Yesterday, Thu., June 14, 2012, in Bard v. W.L. Gore, No. 2010-1510, the Federal Circuit (Newman (dissent-in-part), Gajarsa and Linn) clarified that the threshold objective recklessness prong of willfulness ultimately is a question of law for the court to decide based on mixed questions of law and fact that the Federal Circuit will review de novo. This case provides a good summary of the current willful infringement standard.
The Court reviewed the Seagate two prong willfulness standard: “[A] patentee must show by clear and convincing evidence that  the infringer acted despite an objectively high likelihood that its actions constituted infringement of a valid patent” and “[o]nce the threshold objective standard is satisfied, the patentee must also demonstrate that this objectively-defined risk … was either known or so obvious that it should have been known to the accused infringer.”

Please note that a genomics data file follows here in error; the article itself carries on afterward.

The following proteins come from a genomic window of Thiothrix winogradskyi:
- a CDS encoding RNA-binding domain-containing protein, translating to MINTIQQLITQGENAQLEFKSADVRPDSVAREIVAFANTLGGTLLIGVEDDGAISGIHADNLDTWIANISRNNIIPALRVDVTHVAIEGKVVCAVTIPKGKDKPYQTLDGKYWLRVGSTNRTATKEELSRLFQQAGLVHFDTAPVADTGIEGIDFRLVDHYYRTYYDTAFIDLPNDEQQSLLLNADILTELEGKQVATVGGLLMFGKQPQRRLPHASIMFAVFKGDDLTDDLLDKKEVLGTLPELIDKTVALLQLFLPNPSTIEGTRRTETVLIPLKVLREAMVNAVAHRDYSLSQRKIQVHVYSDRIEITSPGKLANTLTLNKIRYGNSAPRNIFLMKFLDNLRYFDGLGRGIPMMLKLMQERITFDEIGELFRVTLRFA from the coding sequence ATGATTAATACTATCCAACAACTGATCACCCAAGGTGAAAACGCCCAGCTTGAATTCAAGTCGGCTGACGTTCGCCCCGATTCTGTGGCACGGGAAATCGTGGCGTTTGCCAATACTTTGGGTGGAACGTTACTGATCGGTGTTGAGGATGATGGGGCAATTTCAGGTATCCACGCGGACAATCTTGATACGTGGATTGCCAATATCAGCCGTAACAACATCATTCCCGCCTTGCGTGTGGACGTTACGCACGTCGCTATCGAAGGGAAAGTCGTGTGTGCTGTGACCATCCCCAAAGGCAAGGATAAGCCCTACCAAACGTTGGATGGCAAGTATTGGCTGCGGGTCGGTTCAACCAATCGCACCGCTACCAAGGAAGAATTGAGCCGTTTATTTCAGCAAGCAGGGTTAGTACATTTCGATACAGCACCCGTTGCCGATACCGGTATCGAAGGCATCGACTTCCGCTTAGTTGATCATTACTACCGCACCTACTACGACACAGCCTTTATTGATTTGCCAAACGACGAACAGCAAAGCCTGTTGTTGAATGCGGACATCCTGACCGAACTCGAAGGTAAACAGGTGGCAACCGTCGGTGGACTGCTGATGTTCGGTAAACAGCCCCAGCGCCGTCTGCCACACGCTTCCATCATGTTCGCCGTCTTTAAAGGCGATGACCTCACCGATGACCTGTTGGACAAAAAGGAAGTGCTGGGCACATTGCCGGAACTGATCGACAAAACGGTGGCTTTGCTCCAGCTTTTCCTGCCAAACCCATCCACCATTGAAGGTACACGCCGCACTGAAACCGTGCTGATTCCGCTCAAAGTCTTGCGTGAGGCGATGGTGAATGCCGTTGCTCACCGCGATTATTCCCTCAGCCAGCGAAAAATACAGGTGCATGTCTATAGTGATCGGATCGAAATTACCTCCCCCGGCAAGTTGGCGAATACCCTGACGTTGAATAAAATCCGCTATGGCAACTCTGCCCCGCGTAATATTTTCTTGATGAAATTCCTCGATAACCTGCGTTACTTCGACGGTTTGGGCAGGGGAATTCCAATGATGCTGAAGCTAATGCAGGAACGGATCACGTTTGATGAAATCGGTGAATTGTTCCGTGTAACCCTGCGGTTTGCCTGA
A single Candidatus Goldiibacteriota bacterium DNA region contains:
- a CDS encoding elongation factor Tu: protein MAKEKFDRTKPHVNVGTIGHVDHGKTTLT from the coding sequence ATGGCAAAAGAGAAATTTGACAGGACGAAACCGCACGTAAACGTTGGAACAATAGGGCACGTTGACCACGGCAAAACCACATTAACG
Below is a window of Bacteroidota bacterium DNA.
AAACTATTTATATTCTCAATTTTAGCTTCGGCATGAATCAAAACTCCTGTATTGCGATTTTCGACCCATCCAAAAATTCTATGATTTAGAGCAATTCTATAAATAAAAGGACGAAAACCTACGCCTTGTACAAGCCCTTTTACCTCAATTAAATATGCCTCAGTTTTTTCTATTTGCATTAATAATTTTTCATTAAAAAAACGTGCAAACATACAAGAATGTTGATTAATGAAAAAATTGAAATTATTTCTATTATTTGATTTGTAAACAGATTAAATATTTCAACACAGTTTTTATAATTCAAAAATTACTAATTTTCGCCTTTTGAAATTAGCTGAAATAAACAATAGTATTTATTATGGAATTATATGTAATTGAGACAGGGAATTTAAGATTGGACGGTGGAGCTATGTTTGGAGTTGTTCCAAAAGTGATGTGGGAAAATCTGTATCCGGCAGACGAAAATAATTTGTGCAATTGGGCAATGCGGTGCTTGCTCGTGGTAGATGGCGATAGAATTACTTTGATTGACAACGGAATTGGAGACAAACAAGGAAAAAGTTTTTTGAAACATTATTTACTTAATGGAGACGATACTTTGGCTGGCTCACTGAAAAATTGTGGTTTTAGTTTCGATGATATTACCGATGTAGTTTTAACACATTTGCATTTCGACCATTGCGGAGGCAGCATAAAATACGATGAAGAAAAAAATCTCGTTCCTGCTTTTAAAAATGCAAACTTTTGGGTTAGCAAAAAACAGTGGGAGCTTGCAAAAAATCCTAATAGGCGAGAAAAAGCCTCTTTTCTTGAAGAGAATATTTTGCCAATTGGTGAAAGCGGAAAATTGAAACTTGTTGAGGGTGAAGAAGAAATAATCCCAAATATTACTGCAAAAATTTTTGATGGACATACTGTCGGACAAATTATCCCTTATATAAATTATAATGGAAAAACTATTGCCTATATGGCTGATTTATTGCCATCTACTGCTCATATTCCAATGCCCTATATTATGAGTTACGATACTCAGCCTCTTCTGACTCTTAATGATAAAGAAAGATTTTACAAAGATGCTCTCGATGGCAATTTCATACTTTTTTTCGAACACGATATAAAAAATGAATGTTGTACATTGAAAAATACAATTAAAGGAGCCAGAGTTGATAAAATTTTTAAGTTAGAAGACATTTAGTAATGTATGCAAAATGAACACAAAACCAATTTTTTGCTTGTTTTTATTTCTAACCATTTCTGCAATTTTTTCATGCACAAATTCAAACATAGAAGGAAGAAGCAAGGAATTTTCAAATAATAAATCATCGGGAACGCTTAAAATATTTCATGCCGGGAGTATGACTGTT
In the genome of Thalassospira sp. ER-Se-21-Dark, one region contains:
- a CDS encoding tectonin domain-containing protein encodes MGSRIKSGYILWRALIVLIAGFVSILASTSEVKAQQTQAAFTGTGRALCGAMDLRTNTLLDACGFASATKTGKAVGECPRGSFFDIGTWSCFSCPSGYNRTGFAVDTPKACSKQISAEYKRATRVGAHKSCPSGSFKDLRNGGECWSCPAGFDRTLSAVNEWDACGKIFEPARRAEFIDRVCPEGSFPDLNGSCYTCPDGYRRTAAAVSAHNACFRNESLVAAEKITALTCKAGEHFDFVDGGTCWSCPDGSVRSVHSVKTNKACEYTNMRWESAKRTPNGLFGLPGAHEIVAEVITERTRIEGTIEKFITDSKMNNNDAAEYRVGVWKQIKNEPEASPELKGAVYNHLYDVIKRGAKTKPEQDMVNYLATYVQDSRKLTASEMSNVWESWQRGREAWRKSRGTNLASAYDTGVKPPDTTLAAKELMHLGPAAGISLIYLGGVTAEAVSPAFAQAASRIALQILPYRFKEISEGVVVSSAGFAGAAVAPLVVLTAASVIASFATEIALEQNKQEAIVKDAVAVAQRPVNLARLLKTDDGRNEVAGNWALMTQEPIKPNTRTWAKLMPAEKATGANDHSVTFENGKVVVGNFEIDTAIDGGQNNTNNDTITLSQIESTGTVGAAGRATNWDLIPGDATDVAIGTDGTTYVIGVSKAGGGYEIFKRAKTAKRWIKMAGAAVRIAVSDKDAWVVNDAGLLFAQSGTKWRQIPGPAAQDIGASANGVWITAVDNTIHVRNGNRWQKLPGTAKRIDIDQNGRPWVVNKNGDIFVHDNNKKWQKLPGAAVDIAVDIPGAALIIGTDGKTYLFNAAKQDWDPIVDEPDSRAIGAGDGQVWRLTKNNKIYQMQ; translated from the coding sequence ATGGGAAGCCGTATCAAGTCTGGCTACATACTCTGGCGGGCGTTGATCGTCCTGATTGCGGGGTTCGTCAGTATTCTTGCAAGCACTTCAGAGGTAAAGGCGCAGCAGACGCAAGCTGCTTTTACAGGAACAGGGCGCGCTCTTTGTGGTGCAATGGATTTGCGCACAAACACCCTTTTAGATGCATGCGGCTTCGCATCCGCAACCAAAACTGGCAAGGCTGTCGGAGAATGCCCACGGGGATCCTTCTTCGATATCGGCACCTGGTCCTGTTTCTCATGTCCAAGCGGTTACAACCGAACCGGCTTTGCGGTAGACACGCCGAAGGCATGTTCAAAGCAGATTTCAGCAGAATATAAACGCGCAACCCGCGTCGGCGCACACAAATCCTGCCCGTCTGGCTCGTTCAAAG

The Court ruled that the judge determines the threshold objective recklessness prong as a matter of law – to be reviewed de novo – though it may first send underlying facts or mixed questions of law/fact to the jury. The Court remanded for the district court to determine “based on the record ultimately made in the infringement proceedings, whether a reasonable litigant could realistically expect [its asserted] defenses to succeed.” If not, “only then can the jury’s subjective willfulness finding be reviewed for substantial evidence.”
Judge Newman dissented-in-part, because the objective recklessness prong could be decided in favor of defendant on appeal without a remand.